Matthew 10:28- “Do not be afraid of those who kill the body but cannot kill the soul. Rather, be afraid of the One who can destroy both soul and body in hell.” (NIV)
What does this text mean if the soul and the body are not different things which compose the human being?
Ecclesiastes 12:7- “and the dust returns to the ground it came from, and the spirit returns to God who gave it.” (NIV)
When we die, our bodies–made of dust–return to the earth, but our spirit returns to God. What does this mean on materialism? Which part of our material selves go to God?
Revelation 6:9- “When he opened the fifth seal, I saw under the altar the souls of those who had been slain because of the word of God and the testimony they had maintained.” (NIV)
The souls of those killed for their faith cry out for justice from under the altar. The objection may be made that this is apocalyptic language. In answer, I would simply point out that even then it makes no sense on materialism even in that context. What are the souls that are crying out in this vision? What is the referent for the alleged metaphor?
In Matthew 17:1-8, Jesus speaks with Moses and Elijah, who have died. Did God raise them bodily, and did they then die again immediately afterwards and decompose when they are no longer visible?
1 Peter 3:18-19- “For Christ also suffered once for sins, the righteous for the unrighteous, to bring you to God.He was put to death in the body but made alive in the Spirit. After being made alive, he went and made proclamation to the imprisoned spirits…”
What was Jesus proclaiming the Gospel to? What is imprisoned? Where are the physical/material bodies in this passage? (Note that in context it is talking about those alive in Noah’s day–so again, where did their bodies go?)
Verses like these could be multiplied continually. Perhaps more telling is that the reasoning I’m using here regarding the texts and the distinction between body and soul is similar to the arguments put forth to justify the Trinity. That is, texts which discuss the Father and Son as different entities or even have all three persons of the Trinity in the same context are used to demonstrate that there really are three distinct persons in the Godhead. Yet this is exactly the type of argument I am here making for body and soul. They are used too many places together to be the same thing.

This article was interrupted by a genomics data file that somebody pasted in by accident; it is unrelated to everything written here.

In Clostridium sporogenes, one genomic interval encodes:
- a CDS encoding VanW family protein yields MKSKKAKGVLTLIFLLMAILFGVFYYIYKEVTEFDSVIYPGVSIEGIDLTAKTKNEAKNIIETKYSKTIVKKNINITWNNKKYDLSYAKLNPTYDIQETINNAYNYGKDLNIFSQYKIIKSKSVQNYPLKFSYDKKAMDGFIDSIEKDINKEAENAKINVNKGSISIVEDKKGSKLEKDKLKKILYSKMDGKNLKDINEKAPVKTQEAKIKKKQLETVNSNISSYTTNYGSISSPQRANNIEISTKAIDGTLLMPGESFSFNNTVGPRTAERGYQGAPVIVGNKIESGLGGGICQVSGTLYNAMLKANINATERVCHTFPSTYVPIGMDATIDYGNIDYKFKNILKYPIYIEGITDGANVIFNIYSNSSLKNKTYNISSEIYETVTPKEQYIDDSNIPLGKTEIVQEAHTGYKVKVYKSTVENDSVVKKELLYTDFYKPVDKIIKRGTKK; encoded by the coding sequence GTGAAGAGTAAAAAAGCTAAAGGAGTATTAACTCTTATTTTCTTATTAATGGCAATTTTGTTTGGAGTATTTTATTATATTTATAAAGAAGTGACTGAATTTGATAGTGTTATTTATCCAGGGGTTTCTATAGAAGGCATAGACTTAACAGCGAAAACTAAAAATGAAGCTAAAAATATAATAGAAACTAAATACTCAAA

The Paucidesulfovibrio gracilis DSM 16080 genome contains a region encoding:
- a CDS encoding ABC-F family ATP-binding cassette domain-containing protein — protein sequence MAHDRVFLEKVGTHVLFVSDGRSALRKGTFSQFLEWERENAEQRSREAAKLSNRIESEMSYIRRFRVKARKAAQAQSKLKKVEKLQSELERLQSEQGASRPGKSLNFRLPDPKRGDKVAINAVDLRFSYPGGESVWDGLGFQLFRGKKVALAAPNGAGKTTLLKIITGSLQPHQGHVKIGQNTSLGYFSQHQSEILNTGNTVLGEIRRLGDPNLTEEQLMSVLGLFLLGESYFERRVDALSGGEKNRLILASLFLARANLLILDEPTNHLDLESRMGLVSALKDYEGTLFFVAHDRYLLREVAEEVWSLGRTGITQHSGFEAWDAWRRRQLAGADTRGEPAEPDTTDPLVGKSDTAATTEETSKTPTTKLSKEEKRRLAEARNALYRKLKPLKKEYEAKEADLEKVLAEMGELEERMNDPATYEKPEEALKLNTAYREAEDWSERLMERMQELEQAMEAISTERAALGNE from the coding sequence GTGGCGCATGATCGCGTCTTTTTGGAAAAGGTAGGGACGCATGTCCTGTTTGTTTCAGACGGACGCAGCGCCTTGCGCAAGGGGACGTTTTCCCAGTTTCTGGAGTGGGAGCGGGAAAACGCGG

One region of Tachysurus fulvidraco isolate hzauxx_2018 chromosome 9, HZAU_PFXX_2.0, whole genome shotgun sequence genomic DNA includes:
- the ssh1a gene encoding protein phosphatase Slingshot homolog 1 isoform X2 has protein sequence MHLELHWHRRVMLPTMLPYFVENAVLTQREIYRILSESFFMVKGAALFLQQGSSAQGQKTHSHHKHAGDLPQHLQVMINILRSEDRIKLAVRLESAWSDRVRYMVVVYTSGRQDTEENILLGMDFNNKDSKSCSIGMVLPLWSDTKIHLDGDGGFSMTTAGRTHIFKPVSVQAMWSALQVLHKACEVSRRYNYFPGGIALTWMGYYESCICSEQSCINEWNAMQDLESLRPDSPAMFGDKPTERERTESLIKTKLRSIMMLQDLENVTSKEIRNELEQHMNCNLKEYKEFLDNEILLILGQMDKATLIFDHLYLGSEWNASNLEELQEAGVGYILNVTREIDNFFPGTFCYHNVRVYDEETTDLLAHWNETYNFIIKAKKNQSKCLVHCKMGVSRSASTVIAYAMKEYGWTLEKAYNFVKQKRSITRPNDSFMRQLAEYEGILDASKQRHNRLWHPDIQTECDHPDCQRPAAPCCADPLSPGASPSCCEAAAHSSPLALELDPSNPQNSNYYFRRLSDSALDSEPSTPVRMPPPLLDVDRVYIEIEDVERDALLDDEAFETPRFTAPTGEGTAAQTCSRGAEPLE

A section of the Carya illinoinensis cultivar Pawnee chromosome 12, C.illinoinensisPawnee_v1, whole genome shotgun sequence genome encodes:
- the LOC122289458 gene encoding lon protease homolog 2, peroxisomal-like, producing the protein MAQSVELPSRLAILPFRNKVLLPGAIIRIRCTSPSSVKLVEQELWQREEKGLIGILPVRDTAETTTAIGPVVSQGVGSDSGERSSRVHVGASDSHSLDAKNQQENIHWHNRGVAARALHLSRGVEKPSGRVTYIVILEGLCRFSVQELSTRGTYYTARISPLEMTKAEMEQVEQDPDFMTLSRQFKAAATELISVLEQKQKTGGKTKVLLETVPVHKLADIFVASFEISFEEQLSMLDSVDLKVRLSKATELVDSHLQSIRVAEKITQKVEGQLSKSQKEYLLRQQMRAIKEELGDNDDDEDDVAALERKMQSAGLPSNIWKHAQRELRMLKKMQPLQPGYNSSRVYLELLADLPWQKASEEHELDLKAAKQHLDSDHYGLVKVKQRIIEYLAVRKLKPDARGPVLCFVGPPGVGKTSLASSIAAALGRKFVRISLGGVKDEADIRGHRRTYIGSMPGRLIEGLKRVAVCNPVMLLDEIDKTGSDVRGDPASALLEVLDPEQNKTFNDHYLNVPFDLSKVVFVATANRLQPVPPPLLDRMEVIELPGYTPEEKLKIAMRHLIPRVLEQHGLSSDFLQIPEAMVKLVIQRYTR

It seems to me utterly clear from the Biblical text that human beings are not purely material entities. Again and again texts can be shown to refer to the body on the one hand and the soul on the other. This is not to say that humans are necessarily one or the other; instead, it is to point out that humans are (at least) body and soul. (I say “at least” because there is a long tradition of trichotomy in Christianity wherein people hold that humans are body, soul, and spirit. I remain neutral in that debate and here only wish to show that humans are not merely material entities.)
The Philosophical Debate
Suppose that one maintains that the Biblical evidence is inconclusive. What then? Could we then say that Christianity and materialism are compatible, for materialism is not explicitly ruled out by the text? Here, I will offer two arguments against these conjoined propositions.
Identity Through Time
How do we maintain identity through time? Here, the problem must be answered by all materialists, not just Christian materialists.
The problem is, of course, that our bodies don’t maintain physical identity. We are continually replacing the physical parts of our body over time. Now, I am hesitant to make the oft-repeated claim that our entire bodies are replaced every so many years, as I have been unable to find any research confirming it. However, it simply is the case that large portions of our body are replaced. Given this fact, how do we maintain identity? What is it that keeps us the same person over time?